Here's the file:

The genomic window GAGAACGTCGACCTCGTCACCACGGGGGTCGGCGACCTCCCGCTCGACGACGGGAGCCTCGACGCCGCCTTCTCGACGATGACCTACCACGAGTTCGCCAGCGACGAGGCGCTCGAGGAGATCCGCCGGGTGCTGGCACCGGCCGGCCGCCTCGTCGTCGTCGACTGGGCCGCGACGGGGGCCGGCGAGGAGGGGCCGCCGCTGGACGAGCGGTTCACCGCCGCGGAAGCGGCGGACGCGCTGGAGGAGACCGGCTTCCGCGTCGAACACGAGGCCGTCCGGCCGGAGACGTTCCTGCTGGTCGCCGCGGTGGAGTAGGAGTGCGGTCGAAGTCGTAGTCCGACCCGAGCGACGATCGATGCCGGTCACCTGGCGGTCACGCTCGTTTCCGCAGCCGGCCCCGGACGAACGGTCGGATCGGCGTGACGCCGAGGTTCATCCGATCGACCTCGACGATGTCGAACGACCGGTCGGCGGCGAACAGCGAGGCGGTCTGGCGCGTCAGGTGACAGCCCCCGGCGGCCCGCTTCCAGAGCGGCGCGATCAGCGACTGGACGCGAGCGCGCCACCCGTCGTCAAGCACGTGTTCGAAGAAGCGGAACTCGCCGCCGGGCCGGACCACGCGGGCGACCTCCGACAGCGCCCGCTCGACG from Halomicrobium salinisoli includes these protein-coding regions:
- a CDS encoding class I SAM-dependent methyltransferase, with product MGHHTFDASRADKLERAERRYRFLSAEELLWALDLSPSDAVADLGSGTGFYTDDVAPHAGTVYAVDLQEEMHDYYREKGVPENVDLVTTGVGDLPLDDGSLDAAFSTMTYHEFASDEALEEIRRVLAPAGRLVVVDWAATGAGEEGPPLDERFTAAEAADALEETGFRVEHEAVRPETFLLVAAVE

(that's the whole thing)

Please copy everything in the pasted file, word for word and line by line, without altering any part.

The genomic window GAGAACGTCGACCTCGTCACCACGGGGGTCGGCGACCTCCCGCTCGACGACGGGAGCCTCGACGCCGCCTTCTCGACGATGACCTACCACGAGTTCGCCAGCGACGAGGCGCTCGAGGAGATCCGCCGGGTGCTGGCACCGGCCGGCCGCCTCGTCGTCGTCGACTGGGCCGCGACGGGGGCCGGCGAGGAGGGGCCGCCGCTGGACGAGCGGTTCACCGCCGCGGAAGCGGCGGACGCGCTGGAGGAGACCGGCTTCCGCGTCGAACACGAGGCCGTCCGGCCGGAGACGTTCCTGCTGGTCGCCGCGGTGGAGTAGGAGTGCGGTCGAAGTCGTAGTCCGACCCGAGCGACGATCGATGCCGGTCACCTGGCGGTCACGCTCGTTTCCGCAGCCGGCCCCGGACGAACGGTCGGATCGGCGTGACGCCGAGGTTCATCCGATCGACCTCGACGATGTCGAACGACCGGTCGGCGGCGAACAGCGAGGCGGTCTGGCGCGTCAGGTGACAGCCCCCGGCGGCCCGCTTCCAGAGCGGCGCGATCAGCGACTGGACGCGAGCGCGCCACCCGTCGTCAAGCACGTGTTCGAAGAAGCGGAACTCGCCGCCGGGCCGGACCACGCGGGCGACCTCCGACAGCGCCCGCTCGACG from Halomicrobium salinisoli includes these protein-coding regions:
- a CDS encoding class I SAM-dependent methyltransferase, with product MGHHTFDASRADKLERAERRYRFLSAEELLWALDLSPSDAVADLGSGTGFYTDDVAPHAGTVYAVDLQEEMHDYYREKGVPENVDLVTTGVGDLPLDDGSLDAAFSTMTYHEFASDEALEEIRRVLAPAGRLVVVDWAATGAGEEGPPLDERFTAAEAADALEETGFRVEHEAVRPETFLLVAAVE